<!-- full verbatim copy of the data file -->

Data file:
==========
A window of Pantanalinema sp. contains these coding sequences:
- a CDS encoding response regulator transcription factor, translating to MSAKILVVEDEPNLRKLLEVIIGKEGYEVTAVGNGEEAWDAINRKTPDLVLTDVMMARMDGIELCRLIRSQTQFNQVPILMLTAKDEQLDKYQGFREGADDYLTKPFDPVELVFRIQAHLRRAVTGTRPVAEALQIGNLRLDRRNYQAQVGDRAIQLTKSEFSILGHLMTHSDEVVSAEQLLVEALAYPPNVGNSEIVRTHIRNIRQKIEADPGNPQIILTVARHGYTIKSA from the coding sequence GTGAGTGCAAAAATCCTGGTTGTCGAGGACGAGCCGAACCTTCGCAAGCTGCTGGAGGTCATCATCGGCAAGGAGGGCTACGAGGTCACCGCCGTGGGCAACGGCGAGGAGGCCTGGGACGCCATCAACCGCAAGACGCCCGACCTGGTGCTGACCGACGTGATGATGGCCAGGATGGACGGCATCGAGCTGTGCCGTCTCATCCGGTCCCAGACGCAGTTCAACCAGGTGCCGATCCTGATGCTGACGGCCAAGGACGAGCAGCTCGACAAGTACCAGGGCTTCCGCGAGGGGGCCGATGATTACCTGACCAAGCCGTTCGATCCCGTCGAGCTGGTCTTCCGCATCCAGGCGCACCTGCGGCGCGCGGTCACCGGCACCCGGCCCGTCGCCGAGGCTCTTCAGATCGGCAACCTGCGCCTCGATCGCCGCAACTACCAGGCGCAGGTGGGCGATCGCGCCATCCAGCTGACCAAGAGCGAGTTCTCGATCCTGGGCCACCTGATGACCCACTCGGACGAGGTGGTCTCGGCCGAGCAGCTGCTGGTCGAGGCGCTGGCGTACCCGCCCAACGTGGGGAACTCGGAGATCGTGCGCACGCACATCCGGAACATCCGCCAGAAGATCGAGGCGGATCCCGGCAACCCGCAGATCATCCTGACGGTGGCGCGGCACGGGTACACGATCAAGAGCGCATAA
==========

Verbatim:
A window of Pantanalinema sp. contains these coding sequences:
- a CDS encoding response regulator transcription factor, translating to MSAKILVVEDEPNLRKLLEVIIGKEGYEVTAVGNGEEAWDAINRKTPDLVLTDVMMARMDGIELCRLIRSQTQFNQVPILMLTAKDEQLDKYQGFREGADDYLTKPFDPVELVFRIQAHLRRAVTGTRPVAEALQIGNLRLDRRNYQAQVGDRAIQLTKSEFSILGHLMTHSDEVVSAEQLLVEALAYPPNVGNSEIVRTHIRNIRQKIEADPGNPQIILTVARHGYTIKSA from the coding sequence GTGAGTGCAAAAATCCTGGTTGTCGAGGACGAGCCGAACCTTCGCAAGCTGCTGGAGGTCATCATCGGCAAGGAGGGCTACGAGGTCACCGCCGTGGGCAACGGCGAGGAGGCCTGGGACGCCATCAACCGCAAGACGCCCGACCTGGTGCTGACCGACGTGATGATGGCCAGGATGGACGGCATCGAGCTGTGCCGTCTCATCCGGTCCCAGACGCAGTTCAACCAGGTGCCGATCCTGATGCTGACGGCCAAGGACGAGCAGCTCGACAAGTACCAGGGCTTCCGCGAGGGGGCCGATGATTACCTGACCAAGCCGTTCGATCCCGTCGAGCTGGTCTTCCGCATCCAGGCGCACCTGCGGCGCGCGGTCACCGGCACCCGGCCCGTCGCCGAGGCTCTTCAGATCGGCAACCTGCGCCTCGATCGCCGCAACTACCAGGCGCAGGTGGGCGATCGCGCCATCCAGCTGACCAAGAGCGAGTTCTCGATCCTGGGCCACCTGATGACCCACTCGGACGAGGTGGTCTCGGCCGAGCAGCTGCTGGTCGAGGCGCTGGCGTACCCGCCCAACGTGGGGAACTCGGAGATCGTGCGCACGCACATCCGGAACATCCGCCAGAAGATCGAGGCGGATCCCGGCAACCCGCAGATCATCCTGACGGTGGCGCGGCACGGGTACACGATCAAGAGCGCATAA